But the dictatorship was built not only through the described legal manipulations and falsifications during elections and plebiscites. Simultaneously, the Russian Federation was cleansing the political and media field, as well as suppressing the sprouts of civil society. Instead of real opposition candidates, Putin was always opposed by a loyal sparring partner, while political and public figures, who at least theoretically could undermine the status quo, were forced to emigrate, subjected to repression, or even physically destroyed. This time, the Kremlin decided to do without even imitating competition: Boris Nadezhdin, who positioned himself as a liberal alternative to Putin, has been recently removed from the election.

Boris Nemtsov’s body at the murder scene in Moscow, February 2015. Source: Photos from open sources.

Today, the Kremlin has a whole arsenal of repressive tools that allow it to instantly deal with dissidents, such as the notorious laws on foreign agents, “fakes” about the army, etc. For example, in November 2023, Russian artist Aleksandra Skochilenko was sentenced to 7 years in prison for placing five anti-war postcards instead of price tags in a supermarket. According to independent analysts, in 2018-2022, 50 repressive laws were adopted in Russia, and 38 laws were adopted after the beginning of the full-scale invasion of Ukraine. They are actively applied: according to the Memorial Human Rights Center (banned in Russia in December 2021), today, there are more than a thousand political prisoners and persons persecuted because of their religious views in Russia.

So, Putin’s dictatorship is a reality. International recognition of the upcoming “elections” in Russia will be a signal that the world is ready to accept it as a given. This will encourage Putin to carry out his criminal intentions both inside and outside Russia, as well as inspire other authoritarian leaders around the world.

Exemption from illusions

Of course, the non-recognition of the Russian elections will require the international community to thoroughly revise its strategy towards Russia. For a long time, the Western political establishment cherished the hope that Putin’s regime would, sooner or later, collapse as a result of the resistance of Russian society. The protests of 2011-2012, which began with large public rallies on Bolotnaya Square in Moscow, fuelled these hopes especially strongly. However, this did not lead to real changes. Already in 2014, Putin plunged Russians into the “Crimean euphoria,” which strengthened loyalty to the regime and became a political pretext for intensifying repression against dissenters. The symbol of the final collapse of hopes in the early 2010s was the murder of Boris Nemtsov in 2015. Soon, the West extrapolated its hopes to another Russian figure, Alexei Navalny, who in 2017 began to gain popularity as a fighter against corruption. However, his fate is well known; in 2021, he was imprisoned, and his supporters failed to shake the Russian society.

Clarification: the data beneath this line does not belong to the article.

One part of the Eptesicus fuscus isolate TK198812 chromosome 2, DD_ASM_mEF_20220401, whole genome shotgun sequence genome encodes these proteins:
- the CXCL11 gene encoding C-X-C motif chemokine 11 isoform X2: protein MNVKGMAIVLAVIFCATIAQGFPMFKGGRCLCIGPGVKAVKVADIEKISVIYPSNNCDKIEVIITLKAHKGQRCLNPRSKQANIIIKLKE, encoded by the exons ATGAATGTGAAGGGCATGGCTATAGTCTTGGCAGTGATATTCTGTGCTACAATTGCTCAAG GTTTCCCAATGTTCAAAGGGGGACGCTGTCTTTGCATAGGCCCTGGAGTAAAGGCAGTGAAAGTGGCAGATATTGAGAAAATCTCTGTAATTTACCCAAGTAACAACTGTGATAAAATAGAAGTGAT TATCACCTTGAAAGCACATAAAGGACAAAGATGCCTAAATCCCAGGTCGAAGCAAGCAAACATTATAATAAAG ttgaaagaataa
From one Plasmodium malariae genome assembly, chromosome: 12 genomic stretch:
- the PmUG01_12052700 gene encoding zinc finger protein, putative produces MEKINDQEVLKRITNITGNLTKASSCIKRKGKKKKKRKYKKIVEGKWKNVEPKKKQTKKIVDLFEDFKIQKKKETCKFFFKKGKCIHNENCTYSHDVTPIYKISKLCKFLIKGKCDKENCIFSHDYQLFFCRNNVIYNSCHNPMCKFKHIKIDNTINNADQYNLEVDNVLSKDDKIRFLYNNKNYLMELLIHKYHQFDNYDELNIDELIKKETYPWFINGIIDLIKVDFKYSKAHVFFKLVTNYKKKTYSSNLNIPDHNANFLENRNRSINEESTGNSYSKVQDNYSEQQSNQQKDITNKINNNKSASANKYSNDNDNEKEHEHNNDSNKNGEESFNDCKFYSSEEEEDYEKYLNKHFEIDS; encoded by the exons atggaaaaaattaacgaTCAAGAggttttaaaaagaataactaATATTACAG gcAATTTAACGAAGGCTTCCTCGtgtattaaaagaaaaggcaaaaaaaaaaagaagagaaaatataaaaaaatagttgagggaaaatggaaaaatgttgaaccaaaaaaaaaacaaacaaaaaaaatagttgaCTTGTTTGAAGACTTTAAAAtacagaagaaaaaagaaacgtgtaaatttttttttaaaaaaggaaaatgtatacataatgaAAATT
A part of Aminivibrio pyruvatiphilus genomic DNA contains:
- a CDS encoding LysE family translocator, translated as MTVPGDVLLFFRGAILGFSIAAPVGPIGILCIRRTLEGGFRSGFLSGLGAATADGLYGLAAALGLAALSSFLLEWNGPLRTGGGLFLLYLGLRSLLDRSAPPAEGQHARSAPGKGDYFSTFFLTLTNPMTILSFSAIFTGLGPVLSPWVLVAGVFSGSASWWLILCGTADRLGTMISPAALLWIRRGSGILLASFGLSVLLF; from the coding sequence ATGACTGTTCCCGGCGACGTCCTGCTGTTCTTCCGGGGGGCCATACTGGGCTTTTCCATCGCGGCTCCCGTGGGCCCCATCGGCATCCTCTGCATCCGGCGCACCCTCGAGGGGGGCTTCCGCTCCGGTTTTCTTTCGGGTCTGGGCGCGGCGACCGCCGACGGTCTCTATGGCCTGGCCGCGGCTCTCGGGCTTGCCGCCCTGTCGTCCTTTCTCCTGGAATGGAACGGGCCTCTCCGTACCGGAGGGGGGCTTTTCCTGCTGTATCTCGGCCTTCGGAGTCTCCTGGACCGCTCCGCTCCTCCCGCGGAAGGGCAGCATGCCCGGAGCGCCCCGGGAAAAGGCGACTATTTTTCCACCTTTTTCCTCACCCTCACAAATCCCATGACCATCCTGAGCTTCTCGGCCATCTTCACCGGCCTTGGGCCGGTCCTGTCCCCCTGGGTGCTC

Participants of the Khimki ski race demonstrate loyalty to the regime, 2024. Source: Twitter

Even a full-scale invasion of Ukraine did not shake the Putin regime. On the contrary, the world has seen how passive (or loyal) the Russian majority is, which is ready to humbly bear the burden of sanctions and the war. Opposition-minded figures, most of whom emigrated outside Russia, showed a complete inability to influence the processes in their country, and some of them possess an inadequate perception of reality. For example, in April 2022, Navalny called on the West to spend money not on Javelins for Ukraine, but on targeted advertising of Russian opposition resources on social networks.

In this sense, the non-recognition of the Russian elections (and therefore the recognition of Putin as a usurper, and his regime as a dictatorship that actually took place) will become for the West a symbolic farewell to illusions and false expectations about Russia. This will be an important step towards recognizing that the passive strategy of waiting for positive changes in Russia has failed, and moreover, has led to tragic consequences, such as Russia’s attack on Ukraine. Therefore, the West will need a more effective, proactive approach in confronting the global threat posed by Putin’s dictatorship.